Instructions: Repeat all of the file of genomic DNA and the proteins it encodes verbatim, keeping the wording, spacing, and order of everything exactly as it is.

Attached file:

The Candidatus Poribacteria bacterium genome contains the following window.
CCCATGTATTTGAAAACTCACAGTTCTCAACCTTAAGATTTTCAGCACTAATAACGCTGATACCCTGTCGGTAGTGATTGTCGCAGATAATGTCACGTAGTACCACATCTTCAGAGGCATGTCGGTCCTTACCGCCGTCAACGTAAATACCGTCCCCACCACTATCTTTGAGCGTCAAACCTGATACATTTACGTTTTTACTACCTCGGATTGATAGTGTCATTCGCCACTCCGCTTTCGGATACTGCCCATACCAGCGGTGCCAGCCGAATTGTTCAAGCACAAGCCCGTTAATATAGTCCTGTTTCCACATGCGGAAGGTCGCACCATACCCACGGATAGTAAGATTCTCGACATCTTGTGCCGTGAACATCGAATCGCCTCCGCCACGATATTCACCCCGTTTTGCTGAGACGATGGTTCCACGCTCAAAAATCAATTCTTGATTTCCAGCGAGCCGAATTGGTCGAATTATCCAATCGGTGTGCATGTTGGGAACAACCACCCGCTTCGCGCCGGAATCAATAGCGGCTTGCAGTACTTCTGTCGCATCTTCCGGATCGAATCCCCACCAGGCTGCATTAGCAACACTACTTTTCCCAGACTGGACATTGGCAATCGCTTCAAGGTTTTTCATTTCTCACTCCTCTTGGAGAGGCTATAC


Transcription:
The Candidatus Poribacteria bacterium genome contains the following window.
CCCATGTATTTGAAAACTCACAGTTCTCAACCTTAAGATTTTCAGCACTAATAACGCTGATACCCTGTCGGTAGTGATTGTCGCAGATAATGTCACGTAGTACCACATCTTCAGAGGCATGTCGGTCCTTACCGCCGTCAACGTAAATACCGTCCCCACCACTATCTTTGAGCGTCAAACCTGATACATTTACGTTTTTACTACCTCGGATTGATAGTGTCATTCGCCACTCCGCTTTCGGATACTGCCCATACCAGCGGTGCCAGCCGAATTGTTCAAGCACAAGCCCGTTAATATAGTCCTGTTTCCACATGCGGAAGGTCGCACCATACCCACGGATAGTAAGATTCTCGACATCTTGTGCCGTGAACATCGAATCGCCTCCGCCACGATATTCACCCCGTTTTGCTGAGACGATGGTTCCACGCTCAAAAATCAATTCTTGATTTCCAGCGAGCCGAATTGGTCGAATTATCCAATCGGTGTGCATGTTGGGAACAACCACCCGCTTCGCGCCGGAATCAATAGCGGCTTGCAGTACTTCTGTCGCATCTTCCGGATCGAATCCCCACCAGGCTGCATTAGCAACACTACTTTTCCCAGACTGGACATTGGCAATCGCTTCAAGGTTTTTCATTTCTCACTCCTCTTGGAGAGGCTATAC